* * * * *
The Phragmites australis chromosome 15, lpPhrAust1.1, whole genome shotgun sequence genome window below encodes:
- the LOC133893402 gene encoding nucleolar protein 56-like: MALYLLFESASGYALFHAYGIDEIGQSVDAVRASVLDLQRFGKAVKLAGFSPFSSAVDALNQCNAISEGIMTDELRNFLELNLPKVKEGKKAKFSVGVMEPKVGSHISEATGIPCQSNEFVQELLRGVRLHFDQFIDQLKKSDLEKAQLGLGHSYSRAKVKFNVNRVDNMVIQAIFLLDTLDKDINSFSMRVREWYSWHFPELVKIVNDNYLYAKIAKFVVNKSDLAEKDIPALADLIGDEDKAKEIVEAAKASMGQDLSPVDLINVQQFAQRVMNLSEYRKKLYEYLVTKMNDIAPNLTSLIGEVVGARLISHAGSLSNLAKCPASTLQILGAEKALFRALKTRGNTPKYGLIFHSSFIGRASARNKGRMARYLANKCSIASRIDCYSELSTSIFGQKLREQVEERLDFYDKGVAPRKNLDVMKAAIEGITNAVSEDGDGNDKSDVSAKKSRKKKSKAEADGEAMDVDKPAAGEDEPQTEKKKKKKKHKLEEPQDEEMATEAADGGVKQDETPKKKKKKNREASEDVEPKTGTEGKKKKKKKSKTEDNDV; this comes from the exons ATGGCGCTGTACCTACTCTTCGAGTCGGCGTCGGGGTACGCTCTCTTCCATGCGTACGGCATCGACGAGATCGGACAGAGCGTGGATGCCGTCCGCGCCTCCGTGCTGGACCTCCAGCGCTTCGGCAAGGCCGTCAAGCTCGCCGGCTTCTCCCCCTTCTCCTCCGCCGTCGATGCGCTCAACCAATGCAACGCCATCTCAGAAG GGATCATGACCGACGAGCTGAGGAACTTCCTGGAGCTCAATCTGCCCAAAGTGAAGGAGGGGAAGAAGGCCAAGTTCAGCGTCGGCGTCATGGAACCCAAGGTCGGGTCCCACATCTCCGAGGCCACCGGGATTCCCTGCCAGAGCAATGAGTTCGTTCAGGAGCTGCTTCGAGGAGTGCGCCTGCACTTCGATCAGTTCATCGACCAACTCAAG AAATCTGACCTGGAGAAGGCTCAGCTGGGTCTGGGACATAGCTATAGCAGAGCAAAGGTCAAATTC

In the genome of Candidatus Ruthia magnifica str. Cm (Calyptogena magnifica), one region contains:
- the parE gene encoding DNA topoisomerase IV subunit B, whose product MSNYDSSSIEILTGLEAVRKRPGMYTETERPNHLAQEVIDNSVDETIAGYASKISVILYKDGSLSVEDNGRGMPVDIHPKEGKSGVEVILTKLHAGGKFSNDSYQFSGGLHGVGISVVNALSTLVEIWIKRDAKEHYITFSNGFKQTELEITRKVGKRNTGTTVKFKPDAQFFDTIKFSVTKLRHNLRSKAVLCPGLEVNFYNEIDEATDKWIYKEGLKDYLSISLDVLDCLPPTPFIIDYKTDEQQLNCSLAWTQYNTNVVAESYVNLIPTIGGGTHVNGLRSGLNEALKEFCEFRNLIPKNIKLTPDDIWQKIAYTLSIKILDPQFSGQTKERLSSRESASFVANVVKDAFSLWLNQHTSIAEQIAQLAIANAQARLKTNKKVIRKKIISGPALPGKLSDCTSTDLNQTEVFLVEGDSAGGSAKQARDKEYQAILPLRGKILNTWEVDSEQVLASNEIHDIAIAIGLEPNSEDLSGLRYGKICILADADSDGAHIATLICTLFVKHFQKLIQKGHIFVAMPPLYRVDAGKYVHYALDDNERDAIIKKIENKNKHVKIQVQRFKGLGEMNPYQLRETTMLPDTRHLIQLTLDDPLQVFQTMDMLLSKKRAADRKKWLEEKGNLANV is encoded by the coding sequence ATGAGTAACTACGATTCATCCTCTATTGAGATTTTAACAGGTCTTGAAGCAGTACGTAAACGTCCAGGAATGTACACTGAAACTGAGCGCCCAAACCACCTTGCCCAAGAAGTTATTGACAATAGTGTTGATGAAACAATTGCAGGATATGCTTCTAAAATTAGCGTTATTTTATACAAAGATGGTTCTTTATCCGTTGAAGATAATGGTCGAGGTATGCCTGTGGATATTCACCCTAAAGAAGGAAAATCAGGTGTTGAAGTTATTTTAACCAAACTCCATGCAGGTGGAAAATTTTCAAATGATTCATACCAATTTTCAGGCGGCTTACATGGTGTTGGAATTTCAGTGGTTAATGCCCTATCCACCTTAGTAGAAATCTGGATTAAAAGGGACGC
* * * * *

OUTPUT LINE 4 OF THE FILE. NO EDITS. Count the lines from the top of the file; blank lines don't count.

- the parE gene encoding DNA topoisomerase IV subunit B, whose product MSNYDSSSIEILTGLEAVRKRPGMYTETERPNHLAQEVIDNSVDETIAGYASKISVILYKDGSLSVEDNGRGMPVDIHPKEGKSGVEVILTKLHAGGKFSNDSYQFSGGLHGVGISVVNALSTLVEIWIKRDAKEHYITFSNGFKQTELEITRKVGKRNTGTTVKFKPDAQFFDTIKFSVTKLRHNLRSKAVLCPGLEVNFYNEIDEATDKWIYKEGLKDYLSISLDVLDCLPPTPFIIDYKTDEQQLNCSLAWTQYNTNVVAESYVNLIPTIGGGTHVNGLRSGLNEALKEFCEFRNLIPKNIKLTPDDIWQKIAYTLSIKILDPQFSGQTKERLSSRESASFVANVVKDAFSLWLNQHTSIAEQIAQLAIANAQARLKTNKKVIRKKIISGPALPGKLSDCTSTDLNQTEVFLVEGDSAGGSAKQARDKEYQAILPLRGKILNTWEVDSEQVLASNEIHDIAIAIGLEPNSEDLSGLRYGKICILADADSDGAHIATLICTLFVKHFQKLIQKGHIFVAMPPLYRVDAGKYVHYALDDNERDAIIKKIENKNKHVKIQVQRFKGLGEMNPYQLRETTMLPDTRHLIQLTLDDPLQVFQTMDMLLSKKRAADRKKWLEEKGNLANV is encoded by the coding sequence ATGAGTAACTACGATTCATCCTCTATTGAGATTTTAACAGGTCTTGAAGCAGTACGTAAACGTCCAGGAATGTACACTGAAACTGAGCGCCCAAACCACCTTGCCCAAGAAGTTATTGACAATAGTGTTGATGAAACAATTGCAGGATATGCTTCTAAAATTAGCGTTATTTTATACAAAGATGGTTCTTTATCCGTTGAAGATAATGGTCGAGGTATGCCTGTGGATATTCACCCTAAAGAAGGAAAATCAGGTGTTGAAGTTATTTTAACCAAACTCCATGCAGGTGGAAAATTTTCAAATGATTCATACCAATTTTCAGGCGGCTTACATGGTGTTGGAATTTCAGTGGTTAATGCCCTATCCACCTTAGTAGAAATCTGGATTAAAAGGGACGC